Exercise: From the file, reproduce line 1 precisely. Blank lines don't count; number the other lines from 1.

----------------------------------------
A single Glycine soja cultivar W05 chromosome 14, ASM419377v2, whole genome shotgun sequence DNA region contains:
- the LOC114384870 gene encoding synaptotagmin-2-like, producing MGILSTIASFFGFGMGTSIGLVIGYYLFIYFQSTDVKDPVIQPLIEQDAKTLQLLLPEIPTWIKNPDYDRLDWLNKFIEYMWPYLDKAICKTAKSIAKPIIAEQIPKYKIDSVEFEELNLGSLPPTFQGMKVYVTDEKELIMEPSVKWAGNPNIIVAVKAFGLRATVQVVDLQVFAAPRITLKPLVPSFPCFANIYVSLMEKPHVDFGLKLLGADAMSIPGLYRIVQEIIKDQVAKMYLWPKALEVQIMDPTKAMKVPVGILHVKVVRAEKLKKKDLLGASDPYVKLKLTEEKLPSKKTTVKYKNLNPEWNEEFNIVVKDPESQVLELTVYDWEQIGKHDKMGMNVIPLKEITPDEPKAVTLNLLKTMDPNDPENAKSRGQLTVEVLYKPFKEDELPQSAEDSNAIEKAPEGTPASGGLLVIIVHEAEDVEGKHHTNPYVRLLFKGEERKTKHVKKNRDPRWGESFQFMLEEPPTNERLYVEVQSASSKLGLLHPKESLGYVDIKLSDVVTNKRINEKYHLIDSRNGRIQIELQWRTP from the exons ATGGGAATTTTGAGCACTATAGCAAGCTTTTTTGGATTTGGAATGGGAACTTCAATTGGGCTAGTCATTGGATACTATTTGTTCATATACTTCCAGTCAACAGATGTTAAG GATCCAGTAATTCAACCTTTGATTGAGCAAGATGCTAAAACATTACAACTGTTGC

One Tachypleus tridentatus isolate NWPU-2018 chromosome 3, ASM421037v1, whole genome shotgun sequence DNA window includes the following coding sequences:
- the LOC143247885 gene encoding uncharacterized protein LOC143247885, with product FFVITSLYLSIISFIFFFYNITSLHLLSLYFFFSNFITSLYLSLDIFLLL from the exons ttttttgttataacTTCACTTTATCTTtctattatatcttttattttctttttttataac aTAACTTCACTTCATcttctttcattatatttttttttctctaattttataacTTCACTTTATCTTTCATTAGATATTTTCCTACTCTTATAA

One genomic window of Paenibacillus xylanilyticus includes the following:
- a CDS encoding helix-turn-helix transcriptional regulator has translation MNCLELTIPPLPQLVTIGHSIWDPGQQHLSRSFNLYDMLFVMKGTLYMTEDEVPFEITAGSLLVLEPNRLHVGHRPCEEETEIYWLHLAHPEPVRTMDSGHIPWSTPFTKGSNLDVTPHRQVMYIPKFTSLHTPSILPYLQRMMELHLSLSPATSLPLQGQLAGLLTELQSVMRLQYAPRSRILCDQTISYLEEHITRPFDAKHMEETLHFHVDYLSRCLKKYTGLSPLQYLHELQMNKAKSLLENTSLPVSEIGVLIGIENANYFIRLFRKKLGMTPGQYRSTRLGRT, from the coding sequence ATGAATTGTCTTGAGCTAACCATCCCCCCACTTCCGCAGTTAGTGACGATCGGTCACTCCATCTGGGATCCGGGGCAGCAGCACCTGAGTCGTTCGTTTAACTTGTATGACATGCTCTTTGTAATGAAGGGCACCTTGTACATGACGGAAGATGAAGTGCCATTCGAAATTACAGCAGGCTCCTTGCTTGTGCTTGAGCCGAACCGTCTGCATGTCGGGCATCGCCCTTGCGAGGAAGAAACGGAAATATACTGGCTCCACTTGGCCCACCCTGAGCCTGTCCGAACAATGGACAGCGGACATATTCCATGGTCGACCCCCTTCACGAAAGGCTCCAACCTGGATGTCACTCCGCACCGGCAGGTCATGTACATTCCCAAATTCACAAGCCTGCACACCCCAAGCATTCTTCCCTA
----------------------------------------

A single Glycine soja cultivar W05 chromosome 14, ASM419377v2, whole genome shotgun sequence DNA region contains: